> adds a surprising level of extra warmth, presumably by utilizing the vapor
      > barrier method of retaining heat. The long-distance hiking guru Andrew
      > Skurka has a good explanation, though it is mostly focused on pure vapor
      > barriers, while raingear is only a partial barrier since it allows some
      > vapor to pass through
      >
      > http://andrewskurka.com/2011/vapor-barrier-liners-theory-application/
      >
      > John Curran Ladd
      > 1616 Castro Street
      > San Francisco, CA 94114-3707
      > 415-648-9279
      >
    • Chris Pratt
      JD, I do something similar when it gets to cold for my bag. But, instead of draping the jacket over the bag I zip it up and slide it over the foot of the bag,
      Message 31 of 31 , May 15, 2013
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        JD,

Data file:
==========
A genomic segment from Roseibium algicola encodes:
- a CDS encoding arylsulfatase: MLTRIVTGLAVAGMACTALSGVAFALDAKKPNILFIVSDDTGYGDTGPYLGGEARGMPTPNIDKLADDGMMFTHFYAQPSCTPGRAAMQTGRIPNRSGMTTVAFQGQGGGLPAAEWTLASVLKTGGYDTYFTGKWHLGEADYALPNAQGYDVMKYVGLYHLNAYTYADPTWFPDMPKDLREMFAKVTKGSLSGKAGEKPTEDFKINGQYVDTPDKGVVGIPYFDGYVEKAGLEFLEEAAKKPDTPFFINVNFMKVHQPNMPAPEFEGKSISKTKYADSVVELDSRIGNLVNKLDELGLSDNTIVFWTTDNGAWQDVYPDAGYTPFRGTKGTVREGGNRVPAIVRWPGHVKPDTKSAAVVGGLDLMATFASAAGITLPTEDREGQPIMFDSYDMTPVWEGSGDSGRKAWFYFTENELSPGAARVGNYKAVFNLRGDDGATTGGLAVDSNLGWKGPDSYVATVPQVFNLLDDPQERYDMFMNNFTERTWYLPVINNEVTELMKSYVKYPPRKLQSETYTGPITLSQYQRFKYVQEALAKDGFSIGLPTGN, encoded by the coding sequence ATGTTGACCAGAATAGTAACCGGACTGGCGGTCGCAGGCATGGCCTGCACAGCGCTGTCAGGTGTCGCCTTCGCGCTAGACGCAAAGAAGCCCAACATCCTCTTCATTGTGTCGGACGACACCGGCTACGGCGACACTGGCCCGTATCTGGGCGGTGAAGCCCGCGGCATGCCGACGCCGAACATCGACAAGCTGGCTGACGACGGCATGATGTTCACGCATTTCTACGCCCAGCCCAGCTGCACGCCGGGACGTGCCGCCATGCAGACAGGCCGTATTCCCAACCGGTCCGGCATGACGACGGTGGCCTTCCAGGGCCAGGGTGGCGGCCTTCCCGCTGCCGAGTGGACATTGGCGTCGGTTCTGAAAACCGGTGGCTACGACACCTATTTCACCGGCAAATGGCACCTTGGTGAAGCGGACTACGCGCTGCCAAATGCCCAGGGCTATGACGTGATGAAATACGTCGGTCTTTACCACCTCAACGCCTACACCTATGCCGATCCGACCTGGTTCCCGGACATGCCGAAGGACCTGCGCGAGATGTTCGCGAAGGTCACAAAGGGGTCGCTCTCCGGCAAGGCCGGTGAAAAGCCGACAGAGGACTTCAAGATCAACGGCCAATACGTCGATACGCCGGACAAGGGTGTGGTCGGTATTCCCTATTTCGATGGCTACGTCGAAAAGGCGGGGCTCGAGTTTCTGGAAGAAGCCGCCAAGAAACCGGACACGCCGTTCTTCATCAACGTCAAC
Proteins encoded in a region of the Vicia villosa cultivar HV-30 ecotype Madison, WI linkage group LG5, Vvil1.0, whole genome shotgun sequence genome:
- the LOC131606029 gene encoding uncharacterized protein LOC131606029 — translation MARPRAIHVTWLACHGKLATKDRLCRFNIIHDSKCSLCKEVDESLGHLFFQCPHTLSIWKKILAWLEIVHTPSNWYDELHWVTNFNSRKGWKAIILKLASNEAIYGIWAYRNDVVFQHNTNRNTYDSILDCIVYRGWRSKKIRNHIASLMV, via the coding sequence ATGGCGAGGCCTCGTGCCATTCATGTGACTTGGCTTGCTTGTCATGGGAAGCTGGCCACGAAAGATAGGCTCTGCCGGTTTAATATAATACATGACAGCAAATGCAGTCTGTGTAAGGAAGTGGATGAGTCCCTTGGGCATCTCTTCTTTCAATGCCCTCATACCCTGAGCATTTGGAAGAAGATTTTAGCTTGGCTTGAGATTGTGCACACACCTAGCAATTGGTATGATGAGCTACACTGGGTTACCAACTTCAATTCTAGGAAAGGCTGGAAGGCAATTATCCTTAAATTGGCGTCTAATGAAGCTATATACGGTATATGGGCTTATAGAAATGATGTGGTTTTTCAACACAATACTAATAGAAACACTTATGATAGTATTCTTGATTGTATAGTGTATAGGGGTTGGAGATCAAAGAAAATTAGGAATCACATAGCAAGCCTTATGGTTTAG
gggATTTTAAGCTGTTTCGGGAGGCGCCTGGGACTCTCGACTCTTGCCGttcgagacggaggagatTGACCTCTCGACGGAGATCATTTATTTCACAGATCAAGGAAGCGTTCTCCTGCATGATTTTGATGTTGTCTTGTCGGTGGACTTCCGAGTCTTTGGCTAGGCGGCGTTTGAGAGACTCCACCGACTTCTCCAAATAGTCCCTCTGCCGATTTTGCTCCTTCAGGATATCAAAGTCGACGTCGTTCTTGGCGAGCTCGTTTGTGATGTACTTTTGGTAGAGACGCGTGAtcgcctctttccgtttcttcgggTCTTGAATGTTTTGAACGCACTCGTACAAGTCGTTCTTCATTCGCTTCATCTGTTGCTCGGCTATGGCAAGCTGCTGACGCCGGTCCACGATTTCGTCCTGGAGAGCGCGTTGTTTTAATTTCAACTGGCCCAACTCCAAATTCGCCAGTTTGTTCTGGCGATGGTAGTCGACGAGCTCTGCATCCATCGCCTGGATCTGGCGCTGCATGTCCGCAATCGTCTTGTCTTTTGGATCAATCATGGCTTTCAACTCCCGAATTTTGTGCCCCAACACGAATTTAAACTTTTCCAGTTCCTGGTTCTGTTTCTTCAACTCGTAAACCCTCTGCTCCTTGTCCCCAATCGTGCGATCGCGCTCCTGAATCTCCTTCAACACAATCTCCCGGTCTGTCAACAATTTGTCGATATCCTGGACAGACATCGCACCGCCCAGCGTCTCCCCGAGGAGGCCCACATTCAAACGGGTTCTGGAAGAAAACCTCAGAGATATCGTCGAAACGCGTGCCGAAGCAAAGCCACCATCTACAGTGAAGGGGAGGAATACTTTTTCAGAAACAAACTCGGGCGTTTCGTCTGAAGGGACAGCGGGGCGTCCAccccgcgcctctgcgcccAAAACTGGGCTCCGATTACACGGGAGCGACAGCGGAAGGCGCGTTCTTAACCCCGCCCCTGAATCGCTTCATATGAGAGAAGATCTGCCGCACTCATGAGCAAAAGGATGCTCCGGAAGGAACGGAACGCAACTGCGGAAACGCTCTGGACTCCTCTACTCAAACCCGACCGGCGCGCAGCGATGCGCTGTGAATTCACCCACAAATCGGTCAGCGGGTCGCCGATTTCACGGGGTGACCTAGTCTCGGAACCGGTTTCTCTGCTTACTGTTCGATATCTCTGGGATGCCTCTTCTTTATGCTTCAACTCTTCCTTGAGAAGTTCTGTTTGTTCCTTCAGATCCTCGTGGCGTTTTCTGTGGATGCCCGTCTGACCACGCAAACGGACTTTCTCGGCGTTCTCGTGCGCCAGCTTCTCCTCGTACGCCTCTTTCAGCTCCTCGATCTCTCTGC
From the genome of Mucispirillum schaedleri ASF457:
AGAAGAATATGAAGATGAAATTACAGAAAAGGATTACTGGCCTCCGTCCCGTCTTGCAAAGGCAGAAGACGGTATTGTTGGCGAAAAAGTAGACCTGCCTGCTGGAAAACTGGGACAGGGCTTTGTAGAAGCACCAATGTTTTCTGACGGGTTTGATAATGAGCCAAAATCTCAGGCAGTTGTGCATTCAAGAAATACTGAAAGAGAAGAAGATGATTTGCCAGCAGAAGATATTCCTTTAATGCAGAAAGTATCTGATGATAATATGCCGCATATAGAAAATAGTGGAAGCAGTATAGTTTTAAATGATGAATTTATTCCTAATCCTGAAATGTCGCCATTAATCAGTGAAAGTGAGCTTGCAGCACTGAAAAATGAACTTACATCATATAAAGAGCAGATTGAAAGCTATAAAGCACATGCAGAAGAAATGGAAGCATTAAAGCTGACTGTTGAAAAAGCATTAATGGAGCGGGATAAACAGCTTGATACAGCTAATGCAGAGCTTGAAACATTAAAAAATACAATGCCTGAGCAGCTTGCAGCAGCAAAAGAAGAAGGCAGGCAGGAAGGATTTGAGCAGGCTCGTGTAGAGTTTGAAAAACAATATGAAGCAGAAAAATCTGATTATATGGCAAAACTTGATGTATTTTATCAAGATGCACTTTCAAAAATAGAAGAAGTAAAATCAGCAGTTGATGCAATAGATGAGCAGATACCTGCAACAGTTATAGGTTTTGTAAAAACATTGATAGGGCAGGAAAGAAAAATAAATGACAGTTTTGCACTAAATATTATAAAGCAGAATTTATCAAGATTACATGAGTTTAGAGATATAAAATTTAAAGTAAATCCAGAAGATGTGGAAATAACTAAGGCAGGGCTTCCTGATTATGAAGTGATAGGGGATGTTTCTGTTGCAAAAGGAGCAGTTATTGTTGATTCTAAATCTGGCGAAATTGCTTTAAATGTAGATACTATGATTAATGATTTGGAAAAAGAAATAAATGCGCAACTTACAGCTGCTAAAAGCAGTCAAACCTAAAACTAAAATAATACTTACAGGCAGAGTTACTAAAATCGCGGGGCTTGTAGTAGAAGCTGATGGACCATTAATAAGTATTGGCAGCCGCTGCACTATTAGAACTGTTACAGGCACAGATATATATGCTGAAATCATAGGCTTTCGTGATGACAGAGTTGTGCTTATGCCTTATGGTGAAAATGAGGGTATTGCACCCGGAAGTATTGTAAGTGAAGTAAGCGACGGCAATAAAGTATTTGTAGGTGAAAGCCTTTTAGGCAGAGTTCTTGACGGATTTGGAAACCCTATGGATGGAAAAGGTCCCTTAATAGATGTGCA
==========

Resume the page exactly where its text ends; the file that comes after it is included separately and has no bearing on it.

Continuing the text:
I do something similar when it gets to cold for my bag.  But, instead of draping the jacket over the bag I zip it up and slide it over the foot of the bag, like an oversized sock.  It reaches up around the knee area.  By doing this I don't have issues with the jacket sliding off the top of the bag during the night.  To me it seems that more heat is lost in the bottom part of the bag then the top. 

        Warm feet, happy sleep....

        Chris
        On 5/15/2013 11:48 AM, dittliphoto wrote:
         

        Yes, depending on how cold one sleeps, a 0° bag is overkill in the Sierra almost anytime!! 


        I've had many years of first hand experience trying to make a "light" bag work in shoulder (and winter) seasons in the Sierra. I prefer wearing long undies of some sort to keep the bag clean(er) and to avoid what I feel is a "clammy" feeling of skin against nylon.

        From my experience, wearing thickly insulated clothing (ie. down jacket) inside a sleeping bag makes other parts of your body (ie. legs and feet) colder. I attribute this to the heat from the core (torso) being trapped within the jacket and not warming the air space in the sleeping bag.